Planning for 2021: Value-Creating Systems

Every year, around this time, I share a simple tool which might help people think ahead when making personal plans. In 2019 and 2018 I offered variants of the “Arrows of Time” diagram. The arrows provide a way to reflect on the things which may await us in the coming year, and those from the past which will still be with us on our journey into the future.

This year, I want to share a different tool. You still don’t need anything more than a pen and paper to use it.

This year, I want to think about relationships and values.

2020 has been a strange and difficult year for many of us, with more of our life than ever before spent online: in Zoom meetings and conference calls, online quizzes and get-togethers in new, sometimes awkward, digital settings. All of the emotions, frustrations, and opportunities of these spaces have been magnified by the pressures of COVID-19.

We increasingly expect, and are expected, to deal with constant streams of information from many sources. There’s more stimulation, but we might also be more distractible, less focussed, less aware of our environment, less able to process everything cognitively and emotionally. We might not be tending our relationships as well as we might.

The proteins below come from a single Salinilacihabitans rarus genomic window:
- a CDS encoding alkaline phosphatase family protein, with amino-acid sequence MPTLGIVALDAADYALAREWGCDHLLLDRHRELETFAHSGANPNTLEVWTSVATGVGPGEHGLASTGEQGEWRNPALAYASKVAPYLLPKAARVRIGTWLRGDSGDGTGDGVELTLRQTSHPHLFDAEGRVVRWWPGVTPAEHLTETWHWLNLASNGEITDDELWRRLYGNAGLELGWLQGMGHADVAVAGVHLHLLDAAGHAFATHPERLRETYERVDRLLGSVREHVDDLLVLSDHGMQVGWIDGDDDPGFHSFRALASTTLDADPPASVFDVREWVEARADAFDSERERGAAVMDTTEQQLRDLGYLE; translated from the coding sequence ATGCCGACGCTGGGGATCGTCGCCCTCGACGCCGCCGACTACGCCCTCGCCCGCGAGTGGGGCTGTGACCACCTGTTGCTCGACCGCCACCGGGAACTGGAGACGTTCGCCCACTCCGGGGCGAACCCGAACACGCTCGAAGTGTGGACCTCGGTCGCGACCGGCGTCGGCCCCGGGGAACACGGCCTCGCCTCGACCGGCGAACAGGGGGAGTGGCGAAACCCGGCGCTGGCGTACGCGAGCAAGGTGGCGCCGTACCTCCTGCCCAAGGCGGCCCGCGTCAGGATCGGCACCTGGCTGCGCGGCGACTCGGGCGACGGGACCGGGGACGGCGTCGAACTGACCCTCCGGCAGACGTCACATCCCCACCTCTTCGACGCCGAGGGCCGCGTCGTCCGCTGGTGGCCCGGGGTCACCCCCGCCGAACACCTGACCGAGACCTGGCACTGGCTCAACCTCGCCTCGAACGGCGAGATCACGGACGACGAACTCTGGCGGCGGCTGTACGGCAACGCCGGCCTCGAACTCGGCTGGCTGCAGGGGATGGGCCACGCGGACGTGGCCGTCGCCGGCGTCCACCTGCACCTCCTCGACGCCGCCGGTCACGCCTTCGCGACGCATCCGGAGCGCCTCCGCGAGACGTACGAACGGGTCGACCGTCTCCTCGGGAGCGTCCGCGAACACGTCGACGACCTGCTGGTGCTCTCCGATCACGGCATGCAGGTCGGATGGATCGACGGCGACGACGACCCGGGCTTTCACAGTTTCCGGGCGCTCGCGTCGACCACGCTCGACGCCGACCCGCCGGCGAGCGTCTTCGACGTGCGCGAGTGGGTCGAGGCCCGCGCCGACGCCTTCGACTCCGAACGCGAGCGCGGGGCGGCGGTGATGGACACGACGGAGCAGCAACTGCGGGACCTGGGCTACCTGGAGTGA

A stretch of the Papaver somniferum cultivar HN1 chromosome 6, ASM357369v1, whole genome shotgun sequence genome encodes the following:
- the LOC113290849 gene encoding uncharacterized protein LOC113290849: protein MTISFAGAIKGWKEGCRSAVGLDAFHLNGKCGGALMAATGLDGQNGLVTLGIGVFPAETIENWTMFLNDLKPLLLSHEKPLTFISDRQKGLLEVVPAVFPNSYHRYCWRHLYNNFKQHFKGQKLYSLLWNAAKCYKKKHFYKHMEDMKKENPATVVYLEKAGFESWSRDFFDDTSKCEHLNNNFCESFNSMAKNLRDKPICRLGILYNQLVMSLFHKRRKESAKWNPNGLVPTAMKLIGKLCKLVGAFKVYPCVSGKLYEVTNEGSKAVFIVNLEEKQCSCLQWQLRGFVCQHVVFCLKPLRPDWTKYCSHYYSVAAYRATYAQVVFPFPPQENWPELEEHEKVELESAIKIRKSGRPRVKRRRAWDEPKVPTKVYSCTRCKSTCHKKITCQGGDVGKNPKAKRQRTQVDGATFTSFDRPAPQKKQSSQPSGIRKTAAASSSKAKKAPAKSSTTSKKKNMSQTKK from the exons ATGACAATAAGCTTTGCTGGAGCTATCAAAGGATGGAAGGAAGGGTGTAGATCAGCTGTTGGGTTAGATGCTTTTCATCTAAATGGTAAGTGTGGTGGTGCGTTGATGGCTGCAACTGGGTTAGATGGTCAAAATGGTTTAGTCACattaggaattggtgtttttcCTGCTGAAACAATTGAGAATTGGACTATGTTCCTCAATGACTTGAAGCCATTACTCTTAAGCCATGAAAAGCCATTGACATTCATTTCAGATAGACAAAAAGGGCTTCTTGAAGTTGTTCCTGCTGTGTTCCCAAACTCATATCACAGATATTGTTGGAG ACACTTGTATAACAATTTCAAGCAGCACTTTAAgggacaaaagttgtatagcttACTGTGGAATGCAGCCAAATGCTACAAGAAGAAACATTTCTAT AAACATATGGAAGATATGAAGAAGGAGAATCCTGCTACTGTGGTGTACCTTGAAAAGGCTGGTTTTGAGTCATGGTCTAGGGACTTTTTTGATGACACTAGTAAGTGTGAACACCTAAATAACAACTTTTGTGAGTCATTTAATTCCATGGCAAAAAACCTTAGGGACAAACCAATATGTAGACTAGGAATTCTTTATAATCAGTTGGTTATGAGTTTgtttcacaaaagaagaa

So why not take a moment, map your relationships, and see what difference they’re currently making? It might guide you in the decisions you make as 2021 arrives.

As always, I’m standing on the shoulders of giants, trying to bring together the work of a few different thinkers and writers in a simple tool. I’ll tell you more about the sources I’m drawing on at the end of this piece.

But before then, if you’re willing to join me, it’s time to get started.

We’re going to draw a map. Let’s begin by putting you at the centre.

Now, around you, add all of the relationships in your life – with people, entities, communities, organisations. It might include your relationship with your loved ones, with specific workmates, with your bank, your employer, your school, your government…even your phone.

Follow your instinct as to the level of detail you need when thinking about the coming year; this is just a sketch, and you can always go back to add more relationships in due course.

Now, for each relationship, reflect on the difference made by that relationship – in both directions, to both parties.

You can express that difference in whatever terms you wish. It might be specific, measurable, monetary. It might be something fuzzier and more qualitative: something social, emotional, or even spiritual.

Make a note of those differences – the value generated – for each relationship on the map.

Looking at this map can help you see the difference each of your relationships makes – both to yourself and to your wider world. You might already spot the places where you wish to make a change, by increasing your efforts, decreasing them, or changing your approach altogether.

You can also use this map to ask six questions, adapted from the Cambridge Value Mapping Tool.

For each relationship, you can ask, what value is:

  • Captured: you give something, and get something in return?
  • Missed: you give something, but get nothing in return?